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Brady backs off minimum wage cut, wants workers to fund own retirements

Tuesday, Jun 29, 2010

* After taking heat from Gov. Pat Quinn this week for advocating a one dollar per hour cut in the minimum wage while being a “millionaire who didn’t pay his taxes,” state Sen. Bill Brady backed off today

[Brady] suggested that the state minimum be frozen until the federal rate rises to Illinois’ level.

“Let’s just say the federal wage should be allowed to catch up with the Illinois rate,” and then the two should move in tandem, he said.

Brady also reiterated his plan to put state workers into 401(K) plans, but with a new twist

Asked how he would pay the costs of converting to “employee-owned pensions,” as he suggested in his speech, Mr. Brady said the state should switch to a 401(k) system that would be totally funded by workers, not the government.

As long as Illinois pays pensions, political corruption is inevitable, as political insiders try to maneuver for advantage, Mr. Brady said. But that could be avoided if the state just paid a good wage and let employees save for retirement themselves, he continued.

- Posted by Rich Miller        

43 Comments
  1. - Wumpus - Tuesday, Jun 29, 10 @ 3:16 pm:

    No need to have an elevated minimum wage. Not a popular arguement, but he was right.

    As for the 401k, he could add a 3-5% Employer matching as many companies do/did.


  2. - Small Town Liberal - Tuesday, Jun 29, 10 @ 3:18 pm:

    There’s a word I’m looking for, what is it…flip flop maybe? Gassing puppies, 10% across the board cuts, not releasing income taxes, minimum wage changes, is Bill going to stick with anything?


  3. - Cincinnatus - Tuesday, Jun 29, 10 @ 3:18 pm:

    Brady’s plan is sensible if he comes up with an equitable transfer of employees to the new plan (cut-off ages, pay-outs of existing obligations, etc.). Employees will also need to enroll in Social Security. At the same time, employee contributions to medical insurance should be reviewed and adjusted to bring them in line with private employee contributions. Heck, let’s go for the full nut, get rid of automatic pay increases and base increases on state finances and employee merit.


  4. - sal-says - Tuesday, Jun 29, 10 @ 3:19 pm:

    “As long as Illinois pays pensions, political corruption is inevitable, as political insiders try to maneuver for advantage, Mr. Brady said. But that could be avoided if the state just paid a good wage and let employees save for retirement themselves, he continued.”

    WHAT ???


  5. - jonbtuba - Tuesday, Jun 29, 10 @ 3:22 pm:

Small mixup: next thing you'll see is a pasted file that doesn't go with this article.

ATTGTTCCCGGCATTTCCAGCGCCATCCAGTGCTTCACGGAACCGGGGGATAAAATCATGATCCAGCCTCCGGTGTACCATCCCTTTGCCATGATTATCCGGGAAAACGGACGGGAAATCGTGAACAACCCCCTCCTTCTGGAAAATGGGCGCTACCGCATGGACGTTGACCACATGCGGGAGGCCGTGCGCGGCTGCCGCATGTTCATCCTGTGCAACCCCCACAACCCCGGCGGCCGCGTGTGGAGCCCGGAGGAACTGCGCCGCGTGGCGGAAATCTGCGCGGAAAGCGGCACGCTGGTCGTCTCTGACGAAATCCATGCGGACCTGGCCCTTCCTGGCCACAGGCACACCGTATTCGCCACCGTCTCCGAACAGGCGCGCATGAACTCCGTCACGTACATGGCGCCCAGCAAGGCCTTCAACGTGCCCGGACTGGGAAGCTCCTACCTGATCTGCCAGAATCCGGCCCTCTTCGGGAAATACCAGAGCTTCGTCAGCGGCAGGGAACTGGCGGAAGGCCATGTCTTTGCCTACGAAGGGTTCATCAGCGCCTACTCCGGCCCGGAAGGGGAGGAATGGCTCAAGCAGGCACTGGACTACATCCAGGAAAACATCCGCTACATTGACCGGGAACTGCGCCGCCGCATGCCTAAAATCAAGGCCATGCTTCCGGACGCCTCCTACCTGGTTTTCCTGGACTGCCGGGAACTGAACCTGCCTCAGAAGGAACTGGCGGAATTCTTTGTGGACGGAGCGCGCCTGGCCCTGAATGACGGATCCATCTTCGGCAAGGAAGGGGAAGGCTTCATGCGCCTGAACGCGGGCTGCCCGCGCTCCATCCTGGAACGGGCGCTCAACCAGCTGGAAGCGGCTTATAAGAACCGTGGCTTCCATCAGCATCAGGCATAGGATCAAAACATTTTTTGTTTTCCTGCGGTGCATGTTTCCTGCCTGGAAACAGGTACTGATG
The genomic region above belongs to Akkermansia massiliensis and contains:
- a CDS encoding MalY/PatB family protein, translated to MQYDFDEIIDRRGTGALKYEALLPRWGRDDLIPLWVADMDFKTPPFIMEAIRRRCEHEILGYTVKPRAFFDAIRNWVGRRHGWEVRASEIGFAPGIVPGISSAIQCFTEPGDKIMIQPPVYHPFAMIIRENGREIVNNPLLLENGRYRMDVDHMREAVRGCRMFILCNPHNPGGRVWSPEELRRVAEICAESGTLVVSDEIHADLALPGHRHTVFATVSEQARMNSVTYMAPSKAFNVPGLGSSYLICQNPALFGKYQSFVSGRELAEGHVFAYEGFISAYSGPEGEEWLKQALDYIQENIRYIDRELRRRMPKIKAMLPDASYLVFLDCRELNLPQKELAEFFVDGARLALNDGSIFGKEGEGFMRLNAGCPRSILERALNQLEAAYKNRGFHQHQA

No employer contributions? NONE? No one will get a solid retirement account going under Brady’s plan, especially if they have teacher-level salaries.


  6. - Retired Myself - Tuesday, Jun 29, 10 @ 3:25 pm:

    Brady is missing a point here, if the State has employees on a 401K then the State would have to send 6.2% to Social Security which is more than the State contributes to a State employees pension now. That is why most(about 70 %) of State employees are not in SS now. If the State was suppose to contribute about 4 % to employees pension now ( and haven’t for most of 20 years) do you really think they would match a 3 - 5 % to a 401K.


  7. - Judgment Day Is On The Way - Tuesday, Jun 29, 10 @ 3:27 pm:

    “There’s a word I’m looking for, what is it…flip flop maybe? Gassing puppies, 10% across the board cuts, not releasing income taxes, minimum wage changes, is Bill going to stick with anything?”

    STL, at least Brady’s putting ideas out there. You might find them stupid or incoherent, and he may change positions, but unlike current leadership who excel at switching bridge positions on a sinking ship and , Brady’s at least putting stuff out there.


  8. - MrJM - Tuesday, Jun 29, 10 @ 3:29 pm:

    If a minimum wage employee contributed 4% to a 401K, would that minimum wage employee pay less in federal income taxes than Bill Brady, the GOP’s millionaire candidate for governor?

    – MrJM


  9. - Small Town Liberal - Tuesday, Jun 29, 10 @ 3:31 pm:

    - Brady’s at least putting stuff out there. -

    Oh yeah? Where’s his budget proposal then? And does it count as an idea when he refuses to acknowledge that he ever said something, even when its documented on video?


  10. - haverford - Tuesday, Jun 29, 10 @ 3:35 pm:

    So, would all these suddenly pensionless employees be getting a pay bump to accomidate their lost future benefits? Brady says ‘a good wage’, but - given his approach to the min wage- excuse us if we’re a little dubious.


  11. - Niles Township - Tuesday, Jun 29, 10 @ 3:36 pm:

    Quinn wins another week…let’s take a look:

    Brady calls for a wage cut for our lowest wage workers.
    Brady shows up at the Swedish day parade feigning ignorance of the pride parade.
    Brady flip-flops on calling for a wage cut

    Elections are won week by week. Quinn just won this one.


  12. - Irish - Tuesday, Jun 29, 10 @ 3:41 pm:

    Mr Brady, let’s look at how many rank and file state employees have been indicted or have conspired with others involved in corruption in the State.

    Now let’s see how many politicians have done the same. And let’s include Agency heads, appointees, and those on commissions and boards.